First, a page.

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Jul 8, 2020 7:05 PM
(851 views)

Hi community,

JMP novice here, apologies if I'm missing something very obvious.

I'm trying to set up a DOE for a chemical reaction that has 5 components, just call them A, B, C, D, and E. For their quantity, I am expressing each one as a fraction of the whole, or the percent of the total volume that the component takes up. So I would like to include a Linear Constraint so their sum does not exceed 100%, I am using:

1A + 1B + 1C + 1D + 1E <= 100

Then the second thing I'd like to do is to make some of these mutually exclusive. For example I only want A OR B, and C OR D, I never want them both present at the same time. So I am trying to add a Disallowed Combination Filter to achieve this. I just add A and B and move the slider so that it is not allowed for A and B to both have non-zero values. Then do the same for C and D.

I feel like I am able to set up each one individually but the program only pays attention to the one that has the radio button highlighted...is it not allowed to have both types of constraints? Or is there a better way to do this? Thanks in advance for any help. Any guidance in the GUI or scripting example would be great.

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Hi,

Thank you for this great question! It is possible to define factors in custom design as "mixture" components. JMP sees the mixture components and allows them to vary within the low and high levels, but ensure the total always sums to 1 (you can change this value if you like, but the default is 1).

However, you're question is a bit more complicated as, if I've understood correctly, A and B cannot both be in the mixture at the same time (e.g. if A >0 than B=0), and also at least one must be in the mixture (e.g. if A=0 than B!=0). The same is true for C and D.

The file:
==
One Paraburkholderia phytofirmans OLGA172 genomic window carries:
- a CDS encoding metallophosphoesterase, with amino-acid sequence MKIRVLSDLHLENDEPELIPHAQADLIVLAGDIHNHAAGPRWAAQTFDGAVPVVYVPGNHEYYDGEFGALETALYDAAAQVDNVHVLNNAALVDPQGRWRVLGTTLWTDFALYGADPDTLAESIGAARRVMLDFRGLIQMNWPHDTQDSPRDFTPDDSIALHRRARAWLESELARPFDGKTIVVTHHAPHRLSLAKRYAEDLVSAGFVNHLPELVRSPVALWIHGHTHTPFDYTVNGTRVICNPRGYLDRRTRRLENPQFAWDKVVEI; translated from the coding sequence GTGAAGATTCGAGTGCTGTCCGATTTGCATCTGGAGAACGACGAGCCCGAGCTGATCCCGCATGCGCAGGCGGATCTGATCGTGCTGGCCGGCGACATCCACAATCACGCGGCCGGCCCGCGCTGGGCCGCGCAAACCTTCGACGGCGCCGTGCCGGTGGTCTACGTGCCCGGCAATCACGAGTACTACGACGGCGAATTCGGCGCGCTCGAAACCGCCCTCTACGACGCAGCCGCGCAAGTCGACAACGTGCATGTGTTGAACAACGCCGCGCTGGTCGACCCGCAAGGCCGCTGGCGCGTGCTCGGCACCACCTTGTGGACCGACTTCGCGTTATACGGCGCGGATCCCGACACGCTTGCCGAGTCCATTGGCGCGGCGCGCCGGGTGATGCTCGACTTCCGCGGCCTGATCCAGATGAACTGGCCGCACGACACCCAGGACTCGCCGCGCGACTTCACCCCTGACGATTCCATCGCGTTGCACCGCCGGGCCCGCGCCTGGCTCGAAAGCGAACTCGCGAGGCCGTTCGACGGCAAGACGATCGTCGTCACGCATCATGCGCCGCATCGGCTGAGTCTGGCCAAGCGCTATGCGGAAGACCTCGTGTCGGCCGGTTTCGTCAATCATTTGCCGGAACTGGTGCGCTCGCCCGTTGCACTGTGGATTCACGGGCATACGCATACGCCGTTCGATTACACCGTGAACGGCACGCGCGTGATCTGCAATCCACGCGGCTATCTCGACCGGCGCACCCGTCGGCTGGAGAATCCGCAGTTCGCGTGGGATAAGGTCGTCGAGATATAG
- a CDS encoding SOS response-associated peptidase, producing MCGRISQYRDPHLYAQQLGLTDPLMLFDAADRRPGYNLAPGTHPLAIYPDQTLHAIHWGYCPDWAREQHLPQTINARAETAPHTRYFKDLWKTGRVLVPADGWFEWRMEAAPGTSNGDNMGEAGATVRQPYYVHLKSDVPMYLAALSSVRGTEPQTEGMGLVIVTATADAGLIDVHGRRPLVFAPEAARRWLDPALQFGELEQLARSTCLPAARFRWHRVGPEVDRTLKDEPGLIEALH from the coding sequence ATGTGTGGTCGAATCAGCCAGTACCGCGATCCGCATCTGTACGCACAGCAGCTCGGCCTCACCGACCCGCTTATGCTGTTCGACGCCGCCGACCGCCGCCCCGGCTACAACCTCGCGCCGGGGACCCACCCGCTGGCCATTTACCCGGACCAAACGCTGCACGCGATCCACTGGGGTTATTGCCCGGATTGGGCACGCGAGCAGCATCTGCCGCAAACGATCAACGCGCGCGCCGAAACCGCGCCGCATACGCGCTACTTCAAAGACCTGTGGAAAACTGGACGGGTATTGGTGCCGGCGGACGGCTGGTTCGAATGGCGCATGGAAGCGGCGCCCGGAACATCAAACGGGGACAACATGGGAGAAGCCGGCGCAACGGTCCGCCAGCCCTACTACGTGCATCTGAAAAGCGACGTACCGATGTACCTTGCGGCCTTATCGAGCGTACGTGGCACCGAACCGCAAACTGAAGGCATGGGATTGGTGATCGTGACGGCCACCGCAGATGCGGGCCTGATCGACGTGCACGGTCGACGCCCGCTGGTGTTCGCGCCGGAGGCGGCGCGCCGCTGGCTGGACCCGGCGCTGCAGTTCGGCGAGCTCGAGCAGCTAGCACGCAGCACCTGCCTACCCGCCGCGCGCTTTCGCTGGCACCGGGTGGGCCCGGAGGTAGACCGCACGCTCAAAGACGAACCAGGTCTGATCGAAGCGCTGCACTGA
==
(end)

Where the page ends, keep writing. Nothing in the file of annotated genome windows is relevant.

Take a look at how I've defined the factors below and see if it meets your criteria. I've used 3 mixture components (AorB, CorD, E) and two categorical factors ("First Component" and "Second Component"). The lower levels of AorB/CorD ensure that the mixture comprises at least 10% A or B, and 10% C or D. The categoricals define whether A or B / C or D are used. Does this work?

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Hi,

Thank you for this great question! It is possible to define factors in custom design as "mixture" components. JMP sees the mixture components and allows them to vary within the low and high levels, but ensure the total always sums to 1 (you can change this value if you like, but the default is 1).

However, you're question is a bit more complicated as, if I've understood correctly, A and B cannot both be in the mixture at the same time (e.g. if A >0 than B=0), and also at least one must be in the mixture (e.g. if A=0 than B!=0). The same is true for C and D.

Take a look at how I've defined the factors below and see if it meets your criteria. I've used 3 mixture components (AorB, CorD, E) and two categorical factors ("First Component" and "Second Component"). The lower levels of AorB/CorD ensure that the mixture comprises at least 10% A or B, and 10% C or D. The categoricals define whether A or B / C or D are used. Does this work?

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Re: Defining Factor Constraints in Custom Design DOE

Hi Hadley,